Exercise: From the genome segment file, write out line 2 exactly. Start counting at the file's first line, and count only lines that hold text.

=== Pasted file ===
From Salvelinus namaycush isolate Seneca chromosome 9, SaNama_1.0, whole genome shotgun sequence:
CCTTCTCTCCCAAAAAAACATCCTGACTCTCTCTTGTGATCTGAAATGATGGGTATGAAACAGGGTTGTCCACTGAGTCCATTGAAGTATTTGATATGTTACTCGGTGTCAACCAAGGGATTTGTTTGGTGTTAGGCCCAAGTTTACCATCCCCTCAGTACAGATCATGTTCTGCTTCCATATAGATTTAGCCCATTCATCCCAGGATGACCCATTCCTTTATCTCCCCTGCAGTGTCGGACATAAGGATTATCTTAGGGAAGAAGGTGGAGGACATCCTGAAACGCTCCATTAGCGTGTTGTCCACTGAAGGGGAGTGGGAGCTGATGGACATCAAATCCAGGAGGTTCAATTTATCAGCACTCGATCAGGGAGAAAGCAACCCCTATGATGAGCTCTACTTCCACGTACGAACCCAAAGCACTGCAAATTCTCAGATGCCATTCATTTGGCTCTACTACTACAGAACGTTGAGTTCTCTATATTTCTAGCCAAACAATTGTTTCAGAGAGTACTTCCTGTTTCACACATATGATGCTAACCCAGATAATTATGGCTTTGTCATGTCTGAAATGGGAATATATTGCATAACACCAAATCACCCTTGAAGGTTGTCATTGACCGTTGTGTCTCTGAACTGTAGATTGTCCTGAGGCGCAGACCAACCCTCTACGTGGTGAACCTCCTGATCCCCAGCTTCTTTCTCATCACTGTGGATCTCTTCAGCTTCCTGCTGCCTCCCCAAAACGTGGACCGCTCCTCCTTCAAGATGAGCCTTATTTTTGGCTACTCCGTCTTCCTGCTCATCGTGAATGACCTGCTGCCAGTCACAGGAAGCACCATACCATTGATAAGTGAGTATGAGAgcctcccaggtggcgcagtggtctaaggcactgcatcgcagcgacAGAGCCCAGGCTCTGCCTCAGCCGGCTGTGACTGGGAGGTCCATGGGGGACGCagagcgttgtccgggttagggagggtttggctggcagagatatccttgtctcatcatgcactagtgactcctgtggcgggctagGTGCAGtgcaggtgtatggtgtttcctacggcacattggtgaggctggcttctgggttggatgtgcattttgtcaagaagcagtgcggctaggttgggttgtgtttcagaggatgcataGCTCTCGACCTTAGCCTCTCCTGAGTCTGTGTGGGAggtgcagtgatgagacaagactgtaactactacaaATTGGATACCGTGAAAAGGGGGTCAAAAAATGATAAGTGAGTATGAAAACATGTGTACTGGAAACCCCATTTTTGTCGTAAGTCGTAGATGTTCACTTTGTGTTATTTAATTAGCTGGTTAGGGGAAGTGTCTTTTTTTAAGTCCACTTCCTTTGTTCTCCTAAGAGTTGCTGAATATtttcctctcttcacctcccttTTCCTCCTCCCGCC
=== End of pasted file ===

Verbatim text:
CCTTCTCTCCCAAAAAAACATCCTGACTCTCTCTTGTGATCTGAAATGATGGGTATGAAACAGGGTTGTCCACTGAGTCCATTGAAGTATTTGATATGTTACTCGGTGTCAACCAAGGGATTTGTTTGGTGTTAGGCCCAAGTTTACCATCCCCTCAGTACAGATCATGTTCTGCTTCCATATAGATTTAGCCCATTCATCCCAGGATGACCCATTCCTTTATCTCCCCTGCAGTGTCGGACATAAGGATTATCTTAGGGAAGAAGGTGGAGGACATCCTGAAACGCTCCATTAGCGTGTTGTCCACTGAAGGGGAGTGGGAGCTGATGGACATCAAATCCAGGAGGTTCAATTTATCAGCACTCGATCAGGGAGAAAGCAACCCCTATGATGAGCTCTACTTCCACGTACGAACCCAAAGCACTGCAAATTCTCAGATGCCATTCATTTGGCTCTACTACTACAGAACGTTGAGTTCTCTATATTTCTAGCCAAACAATTGTTTCAGAGAGTACTTCCTGTTTCACACATATGATGCTAACCCAGATAATTATGGCTTTGTCATGTCTGAAATGGGAATATATTGCATAACACCAAATCACCCTTGAAGGTTGTCATTGACCGTTGTGTCTCTGAACTGTAGATTGTCCTGAGGCGCAGACCAACCCTCTACGTGGTGAACCTCCTGATCCCCAGCTTCTTTCTCATCACTGTGGATCTCTTCAGCTTCCTGCTGCCTCCCCAAAACGTGGACCGCTCCTCCTTCAAGATGAGCCTTATTTTTGGCTACTCCGTCTTCCTGCTCATCGTGAATGACCTGCTGCCAGTCACAGGAAGCACCATACCATTGATAAGTGAGTATGAGAgcctcccaggtggcgcagtggtctaaggcactgcatcgcagcgacAGAGCCCAGGCTCTGCCTCAGCCGGCTGTGACTGGGAGGTCCATGGGGGACGCagagcgttgtccgggttagggagggtttggctggcagagatatccttgtctcatcatgcactagtgactcctgtggcgggctagGTGCAGtgcaggtgtatggtgtttcctacggcacattggtgaggctggcttctgggttggatgtgcattttgtcaagaagcagtgcggctaggttgggttgtgtttcagaggatgcataGCTCTCGACCTTAGCCTCTCCTGAGTCTGTGTGGGAggtgcagtgatgagacaagactgtaactactacaaATTGGATACCGTGAAAAGGGGGTCAAAAAATGATAAGTGAGTATGAAAACATGTGTACTGGAAACCCCATTTTTGTCGTAAGTCGTAGATGTTCACTTTGTGTTATTTAATTAGCTGGTTAGGGGAAGTGTCTTTTTTTAAGTCCACTTCCTTTGTTCTCCTAAGAGTTGCTGAATATtttcctctcttcacctcccttTTCCTCCTCCCGCC